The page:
Formal Verification of Translation Validators  A Case Study on Instruction Scheduling Optimizations
, 2008
"... Translation validation consists of transforming a program and a posteriori validating it in order to detect a modification of its semantics. This approach can be used in a verified compiler, provided that validation is formally proved to be correct. We present two such validators and their Coq proof ..."
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Cited by 35 (5 self)
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Translation validation consists of transforming a program and a posteriori validating it in order to detect a modification of its semantics. This approach can be used in a verified compiler, provided that validation is formally proved to be correct. We present two such validators and their Coq proofs of correctness. The validators are designed for two instruction scheduling optimizations: list scheduling and trace scheduling.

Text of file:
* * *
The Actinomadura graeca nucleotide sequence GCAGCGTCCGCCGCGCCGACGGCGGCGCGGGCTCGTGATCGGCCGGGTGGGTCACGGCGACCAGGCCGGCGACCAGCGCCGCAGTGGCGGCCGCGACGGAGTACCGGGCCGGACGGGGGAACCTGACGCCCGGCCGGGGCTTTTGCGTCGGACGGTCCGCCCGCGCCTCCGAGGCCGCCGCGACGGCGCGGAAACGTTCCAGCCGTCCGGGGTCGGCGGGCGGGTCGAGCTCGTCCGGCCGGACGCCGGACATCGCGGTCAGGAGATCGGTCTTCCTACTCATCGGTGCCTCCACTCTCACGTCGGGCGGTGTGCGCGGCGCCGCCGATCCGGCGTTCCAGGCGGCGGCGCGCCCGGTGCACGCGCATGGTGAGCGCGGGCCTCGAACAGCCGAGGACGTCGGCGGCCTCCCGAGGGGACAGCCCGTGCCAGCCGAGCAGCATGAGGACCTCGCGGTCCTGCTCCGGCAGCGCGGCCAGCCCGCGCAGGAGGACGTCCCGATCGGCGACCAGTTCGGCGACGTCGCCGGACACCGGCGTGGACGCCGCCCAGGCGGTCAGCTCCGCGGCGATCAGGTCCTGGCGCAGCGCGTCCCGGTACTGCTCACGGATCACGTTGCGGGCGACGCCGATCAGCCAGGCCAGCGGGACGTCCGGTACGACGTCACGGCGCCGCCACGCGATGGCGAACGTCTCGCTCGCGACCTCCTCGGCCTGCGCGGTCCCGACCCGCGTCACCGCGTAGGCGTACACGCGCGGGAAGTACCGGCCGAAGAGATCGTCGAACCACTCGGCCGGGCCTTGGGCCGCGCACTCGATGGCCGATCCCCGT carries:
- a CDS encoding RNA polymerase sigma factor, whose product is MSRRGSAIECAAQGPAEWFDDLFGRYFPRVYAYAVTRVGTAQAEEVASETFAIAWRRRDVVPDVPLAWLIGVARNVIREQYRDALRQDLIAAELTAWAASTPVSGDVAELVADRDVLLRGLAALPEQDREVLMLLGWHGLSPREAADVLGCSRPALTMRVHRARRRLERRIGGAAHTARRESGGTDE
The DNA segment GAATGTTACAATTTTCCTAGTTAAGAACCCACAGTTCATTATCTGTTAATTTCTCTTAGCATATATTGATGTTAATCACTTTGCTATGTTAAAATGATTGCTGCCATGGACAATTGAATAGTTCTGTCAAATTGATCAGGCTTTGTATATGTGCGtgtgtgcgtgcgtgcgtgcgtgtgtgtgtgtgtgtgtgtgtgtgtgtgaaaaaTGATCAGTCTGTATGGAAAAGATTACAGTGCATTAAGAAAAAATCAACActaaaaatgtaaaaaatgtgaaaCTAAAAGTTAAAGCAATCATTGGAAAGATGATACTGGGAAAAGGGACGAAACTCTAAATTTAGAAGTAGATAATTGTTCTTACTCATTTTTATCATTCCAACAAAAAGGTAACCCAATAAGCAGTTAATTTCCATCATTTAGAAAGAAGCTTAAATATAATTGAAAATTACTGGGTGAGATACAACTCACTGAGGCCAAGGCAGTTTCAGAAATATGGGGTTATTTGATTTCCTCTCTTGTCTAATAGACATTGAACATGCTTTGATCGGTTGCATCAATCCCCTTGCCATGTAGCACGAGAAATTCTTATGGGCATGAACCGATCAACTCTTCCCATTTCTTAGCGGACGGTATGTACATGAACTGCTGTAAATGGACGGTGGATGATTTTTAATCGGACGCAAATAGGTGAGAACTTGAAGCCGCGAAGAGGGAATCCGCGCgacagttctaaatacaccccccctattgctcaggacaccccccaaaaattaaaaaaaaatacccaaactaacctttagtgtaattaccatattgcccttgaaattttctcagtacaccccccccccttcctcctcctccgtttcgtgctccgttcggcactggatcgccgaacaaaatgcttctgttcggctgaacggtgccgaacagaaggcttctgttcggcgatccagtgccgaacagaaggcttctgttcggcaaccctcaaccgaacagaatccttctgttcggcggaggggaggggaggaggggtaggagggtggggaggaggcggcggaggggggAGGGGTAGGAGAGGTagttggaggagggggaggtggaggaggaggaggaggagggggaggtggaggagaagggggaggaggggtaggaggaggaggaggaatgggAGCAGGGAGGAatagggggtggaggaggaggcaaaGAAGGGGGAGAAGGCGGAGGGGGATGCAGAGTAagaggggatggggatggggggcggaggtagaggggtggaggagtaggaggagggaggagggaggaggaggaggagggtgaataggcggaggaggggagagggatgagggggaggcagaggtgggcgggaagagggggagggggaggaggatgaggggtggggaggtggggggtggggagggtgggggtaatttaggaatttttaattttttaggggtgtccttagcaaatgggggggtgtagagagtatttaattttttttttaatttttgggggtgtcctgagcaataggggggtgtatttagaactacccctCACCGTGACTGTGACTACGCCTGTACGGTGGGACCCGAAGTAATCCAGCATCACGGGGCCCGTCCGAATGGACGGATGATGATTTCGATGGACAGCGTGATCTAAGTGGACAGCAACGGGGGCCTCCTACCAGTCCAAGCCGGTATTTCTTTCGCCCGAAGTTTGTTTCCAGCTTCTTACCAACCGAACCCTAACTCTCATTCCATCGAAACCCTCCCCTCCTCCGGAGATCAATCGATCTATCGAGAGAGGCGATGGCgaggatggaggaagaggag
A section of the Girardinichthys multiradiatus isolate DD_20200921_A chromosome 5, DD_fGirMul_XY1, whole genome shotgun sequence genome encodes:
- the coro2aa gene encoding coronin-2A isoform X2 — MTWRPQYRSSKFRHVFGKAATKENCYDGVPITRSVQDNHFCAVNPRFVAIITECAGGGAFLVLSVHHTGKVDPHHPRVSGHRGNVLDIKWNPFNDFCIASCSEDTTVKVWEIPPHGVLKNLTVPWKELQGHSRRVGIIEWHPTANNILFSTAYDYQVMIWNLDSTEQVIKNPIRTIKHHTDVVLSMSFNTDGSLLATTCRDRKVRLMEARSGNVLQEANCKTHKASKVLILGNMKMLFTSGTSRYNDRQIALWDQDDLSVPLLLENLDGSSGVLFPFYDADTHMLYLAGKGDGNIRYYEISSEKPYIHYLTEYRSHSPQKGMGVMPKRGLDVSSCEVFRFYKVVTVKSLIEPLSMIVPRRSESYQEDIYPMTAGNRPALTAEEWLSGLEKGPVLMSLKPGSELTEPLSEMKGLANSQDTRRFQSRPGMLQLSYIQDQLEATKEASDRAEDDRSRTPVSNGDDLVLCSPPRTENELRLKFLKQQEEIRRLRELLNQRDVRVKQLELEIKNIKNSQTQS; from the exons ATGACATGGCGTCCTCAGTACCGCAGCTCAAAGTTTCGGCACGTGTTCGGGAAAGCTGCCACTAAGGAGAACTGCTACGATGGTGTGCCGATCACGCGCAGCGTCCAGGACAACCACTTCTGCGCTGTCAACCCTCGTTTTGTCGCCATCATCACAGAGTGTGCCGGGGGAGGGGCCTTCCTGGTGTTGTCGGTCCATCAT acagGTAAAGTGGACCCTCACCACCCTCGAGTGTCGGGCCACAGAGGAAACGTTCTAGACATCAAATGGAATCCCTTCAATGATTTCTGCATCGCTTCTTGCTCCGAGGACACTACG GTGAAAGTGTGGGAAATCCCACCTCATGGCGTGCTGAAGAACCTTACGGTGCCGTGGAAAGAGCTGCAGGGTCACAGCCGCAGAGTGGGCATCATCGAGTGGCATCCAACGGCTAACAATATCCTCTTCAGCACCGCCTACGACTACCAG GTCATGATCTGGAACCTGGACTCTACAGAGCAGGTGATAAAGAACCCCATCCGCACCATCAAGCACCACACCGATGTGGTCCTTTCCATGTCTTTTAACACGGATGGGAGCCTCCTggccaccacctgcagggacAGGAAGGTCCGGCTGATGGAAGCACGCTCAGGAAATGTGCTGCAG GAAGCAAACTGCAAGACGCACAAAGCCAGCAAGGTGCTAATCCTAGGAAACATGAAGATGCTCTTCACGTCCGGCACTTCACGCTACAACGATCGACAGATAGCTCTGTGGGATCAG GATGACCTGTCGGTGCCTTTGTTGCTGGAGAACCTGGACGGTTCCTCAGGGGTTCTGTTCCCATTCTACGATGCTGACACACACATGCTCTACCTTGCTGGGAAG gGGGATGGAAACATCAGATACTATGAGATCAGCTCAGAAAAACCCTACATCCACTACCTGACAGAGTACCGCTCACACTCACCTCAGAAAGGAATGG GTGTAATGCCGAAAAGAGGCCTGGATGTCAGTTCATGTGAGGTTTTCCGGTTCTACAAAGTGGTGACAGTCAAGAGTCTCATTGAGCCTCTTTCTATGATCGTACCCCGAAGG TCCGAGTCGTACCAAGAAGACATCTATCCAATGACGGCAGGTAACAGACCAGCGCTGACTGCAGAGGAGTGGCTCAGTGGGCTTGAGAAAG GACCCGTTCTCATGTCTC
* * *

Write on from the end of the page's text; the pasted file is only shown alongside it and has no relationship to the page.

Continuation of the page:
Experience with Randomized Testing in Programming Language Metatheory
, 2009
"... We explore the use of QuickCheckstyle randomized testing in programming languages metatheory, a methodology proposed to reduce development time by revealing shallow errors early, before a formal proof attempt. This exploration begins with the development of a randomized testing framework for PLT Re ..."
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Cited by 2 (0 self)